Through the years I have also done additional testing for V02 max and HR zones. These tests have been very helpful in preparing me for the longer distance events. I am still slow, but I realized that I can go on for a long time. And I realized I am doing what is safe and what is right for my body. I still struggle with that, but I have to accept that I can only do what my body is capable of doing and these tests have helped to guide me to a much safer approach with my training. I am more accepting now of my body's speed limitations because I have been able to succeed in so many more events and races.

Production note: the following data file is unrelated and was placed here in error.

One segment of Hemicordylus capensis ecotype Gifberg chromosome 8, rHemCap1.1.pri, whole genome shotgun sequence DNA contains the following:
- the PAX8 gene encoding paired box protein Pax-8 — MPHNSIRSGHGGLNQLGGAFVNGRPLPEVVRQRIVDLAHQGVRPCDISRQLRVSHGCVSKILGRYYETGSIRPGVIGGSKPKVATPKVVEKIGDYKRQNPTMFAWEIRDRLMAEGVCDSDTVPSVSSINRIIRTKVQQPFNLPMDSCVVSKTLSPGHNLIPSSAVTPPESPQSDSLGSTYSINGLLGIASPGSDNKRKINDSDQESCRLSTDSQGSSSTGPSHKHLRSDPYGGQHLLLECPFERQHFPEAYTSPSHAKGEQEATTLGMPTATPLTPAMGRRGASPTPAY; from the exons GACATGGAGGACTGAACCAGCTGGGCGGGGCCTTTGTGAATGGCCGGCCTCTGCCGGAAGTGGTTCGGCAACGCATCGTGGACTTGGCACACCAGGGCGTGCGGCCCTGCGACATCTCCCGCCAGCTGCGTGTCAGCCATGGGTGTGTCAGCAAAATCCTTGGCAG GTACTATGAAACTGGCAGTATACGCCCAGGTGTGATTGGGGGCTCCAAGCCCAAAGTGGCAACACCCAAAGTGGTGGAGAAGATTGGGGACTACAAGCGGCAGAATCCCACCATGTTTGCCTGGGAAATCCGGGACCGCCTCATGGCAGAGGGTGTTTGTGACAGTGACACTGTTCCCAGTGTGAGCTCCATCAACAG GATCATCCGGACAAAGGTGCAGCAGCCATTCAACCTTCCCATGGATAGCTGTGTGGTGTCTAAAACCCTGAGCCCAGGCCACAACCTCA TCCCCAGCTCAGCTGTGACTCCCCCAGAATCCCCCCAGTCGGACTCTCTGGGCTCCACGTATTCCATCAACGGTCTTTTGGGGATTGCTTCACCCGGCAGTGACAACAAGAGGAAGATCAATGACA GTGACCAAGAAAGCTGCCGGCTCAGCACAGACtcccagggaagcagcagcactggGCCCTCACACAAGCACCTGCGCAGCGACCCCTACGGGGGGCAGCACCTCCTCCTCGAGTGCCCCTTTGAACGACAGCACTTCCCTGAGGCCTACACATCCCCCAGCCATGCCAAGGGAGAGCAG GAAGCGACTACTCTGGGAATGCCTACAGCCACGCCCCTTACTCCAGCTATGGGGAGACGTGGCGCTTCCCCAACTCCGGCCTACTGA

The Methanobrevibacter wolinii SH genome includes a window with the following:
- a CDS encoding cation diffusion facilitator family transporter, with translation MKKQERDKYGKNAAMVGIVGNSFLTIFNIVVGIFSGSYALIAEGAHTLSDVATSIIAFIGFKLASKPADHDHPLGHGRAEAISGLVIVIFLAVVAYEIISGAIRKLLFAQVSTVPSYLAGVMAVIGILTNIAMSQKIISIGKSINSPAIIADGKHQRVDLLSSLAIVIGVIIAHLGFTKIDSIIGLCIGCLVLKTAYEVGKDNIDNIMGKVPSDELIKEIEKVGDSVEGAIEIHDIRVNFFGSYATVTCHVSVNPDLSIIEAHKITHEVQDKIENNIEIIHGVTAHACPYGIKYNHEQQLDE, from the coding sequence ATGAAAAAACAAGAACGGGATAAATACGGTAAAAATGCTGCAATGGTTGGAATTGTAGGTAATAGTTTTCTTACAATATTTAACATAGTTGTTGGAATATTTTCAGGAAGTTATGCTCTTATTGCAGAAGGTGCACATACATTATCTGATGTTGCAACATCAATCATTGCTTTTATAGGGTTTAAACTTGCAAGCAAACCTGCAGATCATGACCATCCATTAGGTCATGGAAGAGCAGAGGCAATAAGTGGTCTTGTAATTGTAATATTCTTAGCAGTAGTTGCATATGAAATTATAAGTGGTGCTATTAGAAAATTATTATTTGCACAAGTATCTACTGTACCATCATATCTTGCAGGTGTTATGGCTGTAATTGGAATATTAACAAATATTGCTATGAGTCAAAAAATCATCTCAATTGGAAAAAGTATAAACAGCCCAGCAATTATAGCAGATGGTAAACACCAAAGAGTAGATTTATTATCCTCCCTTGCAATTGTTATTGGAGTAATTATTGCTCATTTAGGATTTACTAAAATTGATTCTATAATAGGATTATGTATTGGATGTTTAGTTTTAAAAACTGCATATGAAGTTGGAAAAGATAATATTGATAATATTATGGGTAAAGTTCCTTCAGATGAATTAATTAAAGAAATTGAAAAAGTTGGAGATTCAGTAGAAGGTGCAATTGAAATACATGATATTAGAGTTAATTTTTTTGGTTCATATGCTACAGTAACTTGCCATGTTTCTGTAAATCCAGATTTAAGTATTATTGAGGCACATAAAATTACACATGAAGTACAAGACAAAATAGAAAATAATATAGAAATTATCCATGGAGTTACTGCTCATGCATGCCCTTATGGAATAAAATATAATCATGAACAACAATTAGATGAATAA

I am what I consider myself to be a middle or back of the packer. But I also see it as an opportunity to get my money's worth. We pay alot for these races...this way I get to spend ample time out on the course enjoying what I pay for these days! I also love it because it allows me to meet other runners. The newbies, especially hold a special spot in my heart. And I love that I can help them, motivate them, give advice, inspire. I think because I am slower, it gives others hope that they can do amazing things too. When I think about my heroes in the endurance world, it is not the leaders of the events but rather the common folk that inspire me. Sure, Chrissie Wellington, Crowie, Ryan Hall, Kara Goucher, etc are all amazing to watch. But they don't inspire me. To me they are gifted athletes that were born with a certain amount of talent, something I will never have. I can't even begin to comprehend what their world is like and although they are amazing athletes, they have never inspired me to do more. The ones that inspire me are the ones that have overcome huge obstacles to complete races: Jon Blais, Rudy Garcia Tolsen, Sarah Reinersten, Team Holt to name a few. Their stories are the ones that I love, that inspire, that bring me to tears, and make me want to do more myself. Each have overcome obstacles in their lives and accomplished amazing things. To me, these are the ones that inspire me to reach out of my comfort zone and try things that I never thought were possible. This past year especially, I have finally started to be at peace with my "slowness." For most of my life my biggest dream has been to inspire people. It wasn't until more recently that I realized that I don't need to be fast to inspire people( which is what I have always thought). In fact, quite the opposite, by being "slow" I think I have the means to inspire more people. I hope that by telling my story, my struggles, my successes, and my failures, that I can help more people to dream bigger, reach further, and be at peace with their "speed demons."